Less, who identifies himself as an American with German-Jewish roots, now calls the city of Heidelberg, Germany his home. He obtained a doctorate in law from the University of Heidelberg, and worked until recently as a senior research fellow at the Max-Planck Institute for Comparative Public Law and International Law and continues to teach as an adjunct law lecturer.

He became aware of the “Last Refuge” project after he saw a local paper featuring a photo of his daughter attending a lecture at her high school by a woman called Sonja Muehlberger.

Muehlberger had been born in Shanghai to German-Jewish refugee parents and is one of the last of the surviving former refugees. She recently received the Federal Order of Merit at Germany’s Shanghai Consulate General for her efforts to preserve the history of the Shanghai Jewish refugees.

Upon this discovery, Less initiated contact with the initiator and organizer of the project, Dr. Peter Blum, head of the Heidelberg Municipal Archives, and both started collaborating after realizing that their goals coincided.

Three German students at the Last Refuge exhibit in the Shanghai Jewish Refugees Museum in September 2019. L-r, Jana Hahn, Anna Schlemmer und Romie Nidermayer. Photo courtesy of Dr. Peter Blum, Heidelberg Municipal Archives.

Three German students at the Last Refuge exhibit in the Shanghai Jewish Refugees Museum in September 2019. L-r, Jana Hahn, Anna Schlemmer und Romie Nidermayer. Photo courtesy of Dr. Peter Blum, Heidelberg Municipal Archives.

“We wanted to draw attention to a chapter of German-Jewish-Chinese history that is not that well known in Germany,” Blum told Xinhua. “A historical chapter that inspires courage! One that makes it clear that there was no anti-Semitism at all among the Chinese population back then, despite the trying political and economic circumstances!”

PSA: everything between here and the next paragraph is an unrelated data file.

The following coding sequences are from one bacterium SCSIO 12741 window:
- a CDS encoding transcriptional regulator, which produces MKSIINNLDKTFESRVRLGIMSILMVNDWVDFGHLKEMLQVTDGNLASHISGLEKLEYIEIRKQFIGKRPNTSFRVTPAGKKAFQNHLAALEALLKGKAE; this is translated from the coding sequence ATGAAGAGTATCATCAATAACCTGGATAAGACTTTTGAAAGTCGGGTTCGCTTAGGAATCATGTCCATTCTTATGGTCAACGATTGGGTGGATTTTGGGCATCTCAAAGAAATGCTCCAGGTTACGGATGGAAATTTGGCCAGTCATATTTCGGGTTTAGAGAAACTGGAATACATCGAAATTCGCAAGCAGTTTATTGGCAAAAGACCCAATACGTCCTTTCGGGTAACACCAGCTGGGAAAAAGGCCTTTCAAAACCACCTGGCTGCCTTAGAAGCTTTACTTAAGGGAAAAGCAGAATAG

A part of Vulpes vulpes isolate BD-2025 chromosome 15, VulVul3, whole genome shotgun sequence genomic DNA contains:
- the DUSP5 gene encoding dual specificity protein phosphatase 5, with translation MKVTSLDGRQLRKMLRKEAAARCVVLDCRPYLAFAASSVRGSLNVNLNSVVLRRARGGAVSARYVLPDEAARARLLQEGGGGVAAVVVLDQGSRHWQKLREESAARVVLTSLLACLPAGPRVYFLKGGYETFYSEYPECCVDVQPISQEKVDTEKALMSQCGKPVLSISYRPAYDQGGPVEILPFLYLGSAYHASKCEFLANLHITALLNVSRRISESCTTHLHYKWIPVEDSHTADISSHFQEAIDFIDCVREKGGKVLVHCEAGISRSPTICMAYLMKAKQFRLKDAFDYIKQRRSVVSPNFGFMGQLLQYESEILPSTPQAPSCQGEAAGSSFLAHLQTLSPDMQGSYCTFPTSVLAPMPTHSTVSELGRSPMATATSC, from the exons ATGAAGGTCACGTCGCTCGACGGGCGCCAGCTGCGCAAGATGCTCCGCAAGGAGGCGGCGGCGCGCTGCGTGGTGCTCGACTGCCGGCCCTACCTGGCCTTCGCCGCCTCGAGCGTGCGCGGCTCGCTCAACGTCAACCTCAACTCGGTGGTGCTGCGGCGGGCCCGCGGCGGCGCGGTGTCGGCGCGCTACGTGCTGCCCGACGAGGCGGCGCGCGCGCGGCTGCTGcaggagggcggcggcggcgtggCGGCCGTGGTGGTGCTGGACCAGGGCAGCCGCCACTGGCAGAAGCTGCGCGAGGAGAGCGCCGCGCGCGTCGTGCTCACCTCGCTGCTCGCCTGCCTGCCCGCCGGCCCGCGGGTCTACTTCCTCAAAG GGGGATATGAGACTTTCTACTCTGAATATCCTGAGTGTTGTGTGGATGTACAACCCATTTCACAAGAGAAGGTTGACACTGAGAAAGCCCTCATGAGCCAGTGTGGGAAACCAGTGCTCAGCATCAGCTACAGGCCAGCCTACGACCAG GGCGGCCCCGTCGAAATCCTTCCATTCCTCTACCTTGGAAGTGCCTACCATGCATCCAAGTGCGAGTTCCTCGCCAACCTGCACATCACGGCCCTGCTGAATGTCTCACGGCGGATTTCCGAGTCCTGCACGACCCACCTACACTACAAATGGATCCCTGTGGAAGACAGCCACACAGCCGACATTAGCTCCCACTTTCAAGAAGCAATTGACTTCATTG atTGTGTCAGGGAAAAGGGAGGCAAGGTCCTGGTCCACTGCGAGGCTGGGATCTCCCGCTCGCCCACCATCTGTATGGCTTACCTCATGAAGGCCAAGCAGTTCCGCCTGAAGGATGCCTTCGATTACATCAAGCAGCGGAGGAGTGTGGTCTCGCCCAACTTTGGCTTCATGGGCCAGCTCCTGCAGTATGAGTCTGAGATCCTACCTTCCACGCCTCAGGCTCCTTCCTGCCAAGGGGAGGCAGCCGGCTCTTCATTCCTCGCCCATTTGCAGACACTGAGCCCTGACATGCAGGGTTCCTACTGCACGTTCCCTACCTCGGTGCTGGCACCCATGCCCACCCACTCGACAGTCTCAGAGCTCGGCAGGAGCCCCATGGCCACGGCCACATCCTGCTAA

Blum said that funding for the exhibit and the German high schoolers’ field trip was a challenge. However, he said the project was able to be realized thanks to generous support from both German and Chinese institutions — the Confucius Institute in Heidelberg and its German director, Petra Thiel, the Chinese Consul General in Frankfurt Sun Congbin, the German Consul General in Shanghai Dr. Christine Althauser, the Shanghai Jewish Refugees Museum, Xu Weiwan and  her colleague Wang Yanting of the Shanghai Municipal Archives, as well as the Volksbank Kurpfalz and the firm Baier Digitaldruck.

“My intuition has always been that history can best be understood when communicated through individuals’ stories which awaken intellectual curiosity and personal empathy,” Less said. He hopes that after their Shanghai excursion, the students will “feel a deeper connection to their history and responsibilities as German citizens, as complicated and difficult as that may be.”

SHANGHAI’S HONGKOU, PAST AND PRESENT

When asked whether his father formed any personal connections with the Shanghai locals while living in the Hongkou ghetto, Less suggested his father was rather introverted. Yet, “without empathizing with the situation of the coolies, the rickshaw pullers, and other poor people who lived on the streets, my father could never have depicted them in his drawings as he did,” Less said.